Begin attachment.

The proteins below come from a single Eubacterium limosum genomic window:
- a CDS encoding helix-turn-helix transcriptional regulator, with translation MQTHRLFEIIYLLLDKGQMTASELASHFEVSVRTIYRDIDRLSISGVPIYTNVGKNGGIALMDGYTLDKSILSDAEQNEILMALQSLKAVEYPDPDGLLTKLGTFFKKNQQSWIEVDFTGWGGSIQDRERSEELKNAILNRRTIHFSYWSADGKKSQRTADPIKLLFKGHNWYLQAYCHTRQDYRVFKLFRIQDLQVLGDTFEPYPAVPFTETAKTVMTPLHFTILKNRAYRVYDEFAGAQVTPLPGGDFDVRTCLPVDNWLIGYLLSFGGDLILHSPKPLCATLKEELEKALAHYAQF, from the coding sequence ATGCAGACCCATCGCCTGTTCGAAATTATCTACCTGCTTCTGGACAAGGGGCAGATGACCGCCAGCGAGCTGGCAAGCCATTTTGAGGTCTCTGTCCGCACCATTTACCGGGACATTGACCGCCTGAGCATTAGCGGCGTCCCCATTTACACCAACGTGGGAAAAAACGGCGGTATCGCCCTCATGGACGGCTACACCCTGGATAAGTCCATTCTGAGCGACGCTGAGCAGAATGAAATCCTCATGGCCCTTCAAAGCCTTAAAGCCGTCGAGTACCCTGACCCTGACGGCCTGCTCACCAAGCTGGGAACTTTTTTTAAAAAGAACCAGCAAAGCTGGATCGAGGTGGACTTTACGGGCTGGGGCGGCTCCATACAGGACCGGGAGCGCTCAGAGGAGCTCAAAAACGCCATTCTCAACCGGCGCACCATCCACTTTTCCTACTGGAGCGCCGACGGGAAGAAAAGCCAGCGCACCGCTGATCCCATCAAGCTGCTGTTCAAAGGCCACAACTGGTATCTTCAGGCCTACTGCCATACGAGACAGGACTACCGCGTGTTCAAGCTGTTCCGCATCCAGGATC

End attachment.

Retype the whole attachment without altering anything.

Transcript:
The proteins below come from a single Eubacterium limosum genomic window:
- a CDS encoding helix-turn-helix transcriptional regulator, with translation MQTHRLFEIIYLLLDKGQMTASELASHFEVSVRTIYRDIDRLSISGVPIYTNVGKNGGIALMDGYTLDKSILSDAEQNEILMALQSLKAVEYPDPDGLLTKLGTFFKKNQQSWIEVDFTGWGGSIQDRERSEELKNAILNRRTIHFSYWSADGKKSQRTADPIKLLFKGHNWYLQAYCHTRQDYRVFKLFRIQDLQVLGDTFEPYPAVPFTETAKTVMTPLHFTILKNRAYRVYDEFAGAQVTPLPGGDFDVRTCLPVDNWLIGYLLSFGGDLILHSPKPLCATLKEELEKALAHYAQF, from the coding sequence ATGCAGACCCATCGCCTGTTCGAAATTATCTACCTGCTTCTGGACAAGGGGCAGATGACCGCCAGCGAGCTGGCAAGCCATTTTGAGGTCTCTGTCCGCACCATTTACCGGGACATTGACCGCCTGAGCATTAGCGGCGTCCCCATTTACACCAACGTGGGAAAAAACGGCGGTATCGCCCTCATGGACGGCTACACCCTGGATAAGTCCATTCTGAGCGACGCTGAGCAGAATGAAATCCTCATGGCCCTTCAAAGCCTTAAAGCCGTCGAGTACCCTGACCCTGACGGCCTGCTCACCAAGCTGGGAACTTTTTTTAAAAAGAACCAGCAAAGCTGGATCGAGGTGGACTTTACGGGCTGGGGCGGCTCCATACAGGACCGGGAGCGCTCAGAGGAGCTCAAAAACGCCATTCTCAACCGGCGCACCATCCACTTTTCCTACTGGAGCGCCGACGGGAAGAAAAGCCAGCGCACCGCTGATCCCATCAAGCTGCTGTTCAAAGGCCACAACTGGTATCTTCAGGCCTACTGCCATACGAGACAGGACTACCGCGTGTTCAAGCTGTTCCGCATCCAGGATC